European Commission President José Manuel Barroso is off to Greece for “a regular meeting” with Prime Minister Antonis Samaras. His first visit to Athens since June 2009. Meanwhile, the rising cost of Spanish and Italian Government borrowing has prompted a declaration of intent from European Central Bank president Mario Draghi.
“To the extent that the size of these sovereign premia hamper the functioning of the monetary policy transmission channel, they come within our mandate,” Mr Draghi said in a speech at the Global Investment Conference in London today.
“Within our mandate, the ECB is ready to do whatever it takes to preserve the euro,” he said, adding: “believe me, it will be enough.”
In the Irish Times Arthur Beesley suggests “the final chapter of the saga is about to unfold”.
All of this feeds into a markedly downbeat atmosphere in Brussels over the prospects for the country. Amongst weary officials involved in the rescue effort, the thinking goes that Greece has but one last shot this summer to prove to its sponsors that it can implement the astringent reform programme. At the same time, it is readily acknowledged in private that quite a few finance ministries elsewhere in the euro zone have already given up hope of the country ever coming good within the single currency.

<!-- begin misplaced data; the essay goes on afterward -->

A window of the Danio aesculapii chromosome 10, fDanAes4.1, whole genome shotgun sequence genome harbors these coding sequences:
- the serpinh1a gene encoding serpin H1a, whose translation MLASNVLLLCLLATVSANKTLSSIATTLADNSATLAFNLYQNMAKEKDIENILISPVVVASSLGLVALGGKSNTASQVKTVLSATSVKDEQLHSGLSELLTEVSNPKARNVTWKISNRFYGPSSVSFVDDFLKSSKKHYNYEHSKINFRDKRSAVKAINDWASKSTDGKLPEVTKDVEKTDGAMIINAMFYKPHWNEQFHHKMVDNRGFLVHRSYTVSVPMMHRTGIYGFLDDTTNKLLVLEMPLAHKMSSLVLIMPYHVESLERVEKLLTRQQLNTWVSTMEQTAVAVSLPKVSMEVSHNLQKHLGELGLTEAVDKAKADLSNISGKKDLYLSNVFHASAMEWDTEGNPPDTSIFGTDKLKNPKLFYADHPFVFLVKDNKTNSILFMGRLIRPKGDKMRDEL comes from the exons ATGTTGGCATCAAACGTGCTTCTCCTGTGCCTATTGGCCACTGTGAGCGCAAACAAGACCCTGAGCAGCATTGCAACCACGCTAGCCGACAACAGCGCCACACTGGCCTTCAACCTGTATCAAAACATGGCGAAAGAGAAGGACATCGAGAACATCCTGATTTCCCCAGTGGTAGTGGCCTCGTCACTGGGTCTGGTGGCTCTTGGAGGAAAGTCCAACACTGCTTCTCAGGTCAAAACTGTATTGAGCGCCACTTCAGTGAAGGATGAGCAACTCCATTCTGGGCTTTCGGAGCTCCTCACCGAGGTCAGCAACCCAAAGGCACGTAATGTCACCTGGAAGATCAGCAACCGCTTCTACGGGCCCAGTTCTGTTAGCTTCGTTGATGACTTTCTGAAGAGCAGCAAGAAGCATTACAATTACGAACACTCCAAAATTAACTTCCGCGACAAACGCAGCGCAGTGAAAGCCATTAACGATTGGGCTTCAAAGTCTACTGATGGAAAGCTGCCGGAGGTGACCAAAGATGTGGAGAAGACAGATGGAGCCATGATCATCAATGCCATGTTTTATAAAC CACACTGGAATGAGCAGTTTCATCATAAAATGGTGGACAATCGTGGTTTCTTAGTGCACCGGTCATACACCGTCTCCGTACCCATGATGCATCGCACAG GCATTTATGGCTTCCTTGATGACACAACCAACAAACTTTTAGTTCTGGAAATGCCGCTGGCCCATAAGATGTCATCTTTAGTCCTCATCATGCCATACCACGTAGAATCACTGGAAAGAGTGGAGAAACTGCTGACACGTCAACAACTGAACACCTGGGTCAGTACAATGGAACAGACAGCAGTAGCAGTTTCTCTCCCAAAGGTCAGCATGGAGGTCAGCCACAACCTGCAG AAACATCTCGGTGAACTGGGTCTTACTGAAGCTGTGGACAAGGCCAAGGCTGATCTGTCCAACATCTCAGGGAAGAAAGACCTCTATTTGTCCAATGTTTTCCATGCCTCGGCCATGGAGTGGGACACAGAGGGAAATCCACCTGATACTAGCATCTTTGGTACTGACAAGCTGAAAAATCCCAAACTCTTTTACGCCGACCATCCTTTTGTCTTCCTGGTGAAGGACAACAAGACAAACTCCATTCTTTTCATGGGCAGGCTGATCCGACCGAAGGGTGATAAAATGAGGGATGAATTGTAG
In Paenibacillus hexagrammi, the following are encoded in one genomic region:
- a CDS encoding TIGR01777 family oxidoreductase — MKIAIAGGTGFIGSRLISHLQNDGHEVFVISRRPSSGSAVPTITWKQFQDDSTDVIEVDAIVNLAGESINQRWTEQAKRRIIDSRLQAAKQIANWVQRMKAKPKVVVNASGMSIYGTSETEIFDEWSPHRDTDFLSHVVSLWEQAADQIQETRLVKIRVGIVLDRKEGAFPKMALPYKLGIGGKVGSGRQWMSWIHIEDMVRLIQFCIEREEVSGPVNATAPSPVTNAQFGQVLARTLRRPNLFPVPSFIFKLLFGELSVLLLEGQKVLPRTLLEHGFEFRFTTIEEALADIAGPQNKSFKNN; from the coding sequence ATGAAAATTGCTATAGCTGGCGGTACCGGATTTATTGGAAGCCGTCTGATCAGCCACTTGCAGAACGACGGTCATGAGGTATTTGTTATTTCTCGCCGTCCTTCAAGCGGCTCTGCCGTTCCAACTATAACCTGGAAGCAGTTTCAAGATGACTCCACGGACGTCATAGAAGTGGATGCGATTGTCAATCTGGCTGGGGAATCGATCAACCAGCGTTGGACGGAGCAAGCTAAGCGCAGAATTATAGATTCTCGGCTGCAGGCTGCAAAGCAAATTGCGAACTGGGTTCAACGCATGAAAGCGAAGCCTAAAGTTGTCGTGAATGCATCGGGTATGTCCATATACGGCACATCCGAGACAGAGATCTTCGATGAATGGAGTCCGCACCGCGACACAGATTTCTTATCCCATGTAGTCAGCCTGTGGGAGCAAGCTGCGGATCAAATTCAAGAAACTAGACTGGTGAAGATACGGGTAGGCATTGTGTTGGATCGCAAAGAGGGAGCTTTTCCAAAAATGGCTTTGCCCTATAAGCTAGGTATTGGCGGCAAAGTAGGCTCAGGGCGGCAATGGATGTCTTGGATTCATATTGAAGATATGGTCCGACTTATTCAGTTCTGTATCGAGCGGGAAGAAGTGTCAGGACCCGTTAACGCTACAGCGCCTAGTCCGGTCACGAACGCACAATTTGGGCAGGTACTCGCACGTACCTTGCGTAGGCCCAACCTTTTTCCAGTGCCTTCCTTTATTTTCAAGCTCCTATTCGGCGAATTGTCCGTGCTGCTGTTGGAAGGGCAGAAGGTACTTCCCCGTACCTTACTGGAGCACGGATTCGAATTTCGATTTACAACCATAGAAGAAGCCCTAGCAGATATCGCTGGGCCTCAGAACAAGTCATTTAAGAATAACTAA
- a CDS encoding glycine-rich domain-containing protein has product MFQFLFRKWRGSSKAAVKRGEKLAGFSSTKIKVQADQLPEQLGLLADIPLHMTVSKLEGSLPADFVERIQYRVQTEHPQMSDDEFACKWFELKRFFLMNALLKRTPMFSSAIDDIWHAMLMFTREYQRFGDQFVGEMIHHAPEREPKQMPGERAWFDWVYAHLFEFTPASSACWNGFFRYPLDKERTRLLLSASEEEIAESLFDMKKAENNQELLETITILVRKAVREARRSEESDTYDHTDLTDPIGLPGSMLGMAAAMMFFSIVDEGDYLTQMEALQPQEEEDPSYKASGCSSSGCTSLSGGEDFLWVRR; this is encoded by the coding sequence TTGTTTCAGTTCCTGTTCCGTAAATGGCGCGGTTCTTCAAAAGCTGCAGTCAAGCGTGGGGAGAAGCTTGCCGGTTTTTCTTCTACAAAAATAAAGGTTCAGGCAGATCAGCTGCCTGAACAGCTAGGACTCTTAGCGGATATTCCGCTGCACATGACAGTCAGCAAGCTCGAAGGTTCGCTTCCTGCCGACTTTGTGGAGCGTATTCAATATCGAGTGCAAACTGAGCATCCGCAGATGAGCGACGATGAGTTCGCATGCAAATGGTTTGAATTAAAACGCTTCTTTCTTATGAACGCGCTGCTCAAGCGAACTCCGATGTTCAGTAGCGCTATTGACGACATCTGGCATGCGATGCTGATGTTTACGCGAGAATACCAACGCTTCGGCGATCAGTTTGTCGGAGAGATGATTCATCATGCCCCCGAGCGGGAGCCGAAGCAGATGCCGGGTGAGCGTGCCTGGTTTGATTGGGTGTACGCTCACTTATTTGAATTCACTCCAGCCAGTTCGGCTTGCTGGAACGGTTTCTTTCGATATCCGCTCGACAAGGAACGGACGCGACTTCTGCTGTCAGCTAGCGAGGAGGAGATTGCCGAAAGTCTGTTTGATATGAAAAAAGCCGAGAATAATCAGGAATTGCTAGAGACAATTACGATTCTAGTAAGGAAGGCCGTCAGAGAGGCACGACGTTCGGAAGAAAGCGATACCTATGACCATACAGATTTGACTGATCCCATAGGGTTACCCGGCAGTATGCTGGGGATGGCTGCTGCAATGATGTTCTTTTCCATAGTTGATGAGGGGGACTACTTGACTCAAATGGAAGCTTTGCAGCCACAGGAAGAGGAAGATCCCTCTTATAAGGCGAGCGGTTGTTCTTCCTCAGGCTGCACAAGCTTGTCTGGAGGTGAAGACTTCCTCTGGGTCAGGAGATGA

This helps explain the present unease, although the holiday exodus leaves an empty Brussels feeling something like a ghost city. An assortment of reports cite increased talk about a “Grexit” from the euro. Reports also refer to the International Monetary Fund’s supposed refusal to provide any more money to the country and to another round of debt restructuring.
Although soothing words from official sources insist nothing is preordained in advance of the troika’s ultimate findings, it all points to high tension. The Commission’s spokesman would not say what message Barroso will deliver to Samaras. Still, close observers of the Greek saga expect the prime minister will be told to up the ante considerably with a new swathe of unforgiving cutbacks.
The problem remains that earnest Greek announcements don’t necessarily lead to action.
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